Pipe Bursts at Chatsworth Bridge: Costly Repairs Expected
by Judy Silberstein
(August 30, 2006) A burst water pipe on the Chatsworth Avenue Bridge over the thruway and train tracks sent water gushing down the embankment near the Mamaroneck Town kiosk on Monday morning, August 28. Larchmont’s Department of Public Works and water system workers rushed to stem the flow, and local firefighters called in water tankers from Armonk and Pound Ridge to compensate for a potential lack of hydrant power. “The clamp had rotted and the pipe underneath had rotted,” reported Mayor Liz Feld.
The burst pipe wasn't the only water event this week. Some of the respondents to Monday's incident were pulled away from attending to an unrelated water leak at the other end of Chatsworth Avenue in front of the Larchmont Post Office. Repairing that leak required delicate digging by hand to avoid the many gas and electrical conduits buried nearby. Rainy weather for most of the day added to the discomfort of work at both projects.
Ironically, it was a potential lack of water that concerned the firefighters. “If your house had caught on fire and we had opened up a hydrant, we would not have known if we had enough water to put it out,” said Deputy Fire Chief Tom Broderick. “We are very grateful to the departments who assisted us.” Between them, the two out-of-town tankers hold 6500 gallons of water and, in case of a fire, would have shuttled back and forth from a working hydrant in Mamaroneck Town.
The situation was mostly relieved by bringing in a backup connection, reported Henry Oswald, the operator of Larchmont’s water system. By 6:30 pm the pipe was patched, but “with the age and condition of the pipe, the same thing could happen further down the pipe,” said Mr. Oswald. “One of the fittings had a date of 1959, probably from when they put in the thruway.”
“This highlights the reason that we need to make capital improvements to our 100-year-old infrastructure before there’s a catastrophe,” said Mayor Feld. “This is a public safety and a public health issue - thank goodness this wasn’t the winter,” she said, imagining the ice that would have formed. It was also fortunate that the broken section was not further down the bridge where the rushing water and subsequent repairs might have required shutting down I-95 or Metro North.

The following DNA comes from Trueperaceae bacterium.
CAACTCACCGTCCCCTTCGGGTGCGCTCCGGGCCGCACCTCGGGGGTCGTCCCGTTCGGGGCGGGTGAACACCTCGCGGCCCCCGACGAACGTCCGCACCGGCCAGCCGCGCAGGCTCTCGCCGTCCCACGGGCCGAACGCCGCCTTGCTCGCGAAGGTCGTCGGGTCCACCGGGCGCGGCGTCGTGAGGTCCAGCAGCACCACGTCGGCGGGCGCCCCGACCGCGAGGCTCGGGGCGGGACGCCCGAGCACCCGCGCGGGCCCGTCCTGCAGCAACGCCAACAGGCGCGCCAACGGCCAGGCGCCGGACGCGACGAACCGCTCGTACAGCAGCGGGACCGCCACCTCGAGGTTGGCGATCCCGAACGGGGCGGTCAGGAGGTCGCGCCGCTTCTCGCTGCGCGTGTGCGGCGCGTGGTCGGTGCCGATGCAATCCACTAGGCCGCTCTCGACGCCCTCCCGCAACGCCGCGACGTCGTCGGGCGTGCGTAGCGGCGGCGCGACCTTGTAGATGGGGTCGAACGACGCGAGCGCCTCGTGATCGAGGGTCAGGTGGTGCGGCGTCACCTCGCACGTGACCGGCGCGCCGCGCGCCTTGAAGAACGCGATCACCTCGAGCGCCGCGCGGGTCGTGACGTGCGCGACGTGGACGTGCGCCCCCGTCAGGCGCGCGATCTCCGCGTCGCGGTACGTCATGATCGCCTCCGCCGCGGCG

Further repairs will be required, including the total replacement of the Chatsworth pipe. Mayor Liz Feld had been in contact with engineering firms that could help with the design and build process.
The repairs won't be cheap. “Estimates going back to 2001 to replace the pipe were below $100,000, said Mayor Feld. “We are now looking at multiples of that.”
Pipe Figured in 2006 Village Elections
When and whether to replace the Chatsworth pipe had been the subject of a heated political debate in March 2006 between mayoral candidates Ken Bialo, the incumbent, and Liz Feld, then a Village trustee. During the League of Women Voters’ forum, Ms. Feld pointed to a 2004 exit memo from Larchmont’s former engineer that advised attending to the water main over the Chatsworth Bridge, scheduling replacement of the water tank, and conducting a water leak survey. She contended that none of the items had been addressed. She also expressed concern that a new in-house engineer had not been hired. Her opponent argued that “the water tanks and water pipelines are working just fine,” and that consulting engineers were providing services at a potential savings. (See: The Mayor Debate. )
So What’s Been Done Since The Election?
“In the last few months, we’ve conducted an inspection of our two water tanks (at Byram Place) and we have retained an engineering specialist to conduct a leak survey of all of the pipes throughout the village to account for the unaccounted water consumption,” said Mayor Feld. “We’ve also reached out to New Rochelle and Mamaroneck to bolster our chances of getting county and state funding on the Pine Brook flooding problem.” (See: Tanks, Pumps & Pipes Suggested for Pine Brook Flooding and also Sound Shore Communities Appeal to County For Help with Flooding.)
“We’ve also retained Jim Maxwell, former Commissioner of Public Works in New Rochelle, to tackle the dry weather flow and ice patch problem throughout the Village.” A 2003 study identified approximately 80 properties where water discharges illegally into the street, many with “type 1” problems that could be corrected relatively easily by hooking into nearby drains. Mr. Maxwell’s task is to coordinate between homeowners and the Village to resolve the 43 remaining “type I” problems before winter begins. (See: Villlage Ponders Solutions to "Dry Weather Flow.")
The mayor also said she is interviewing to fill the slot of Village engineer left vacant since 2004. “We’re trying to take care of the Village the way people take care of their homes,” concluded Mayor Feld.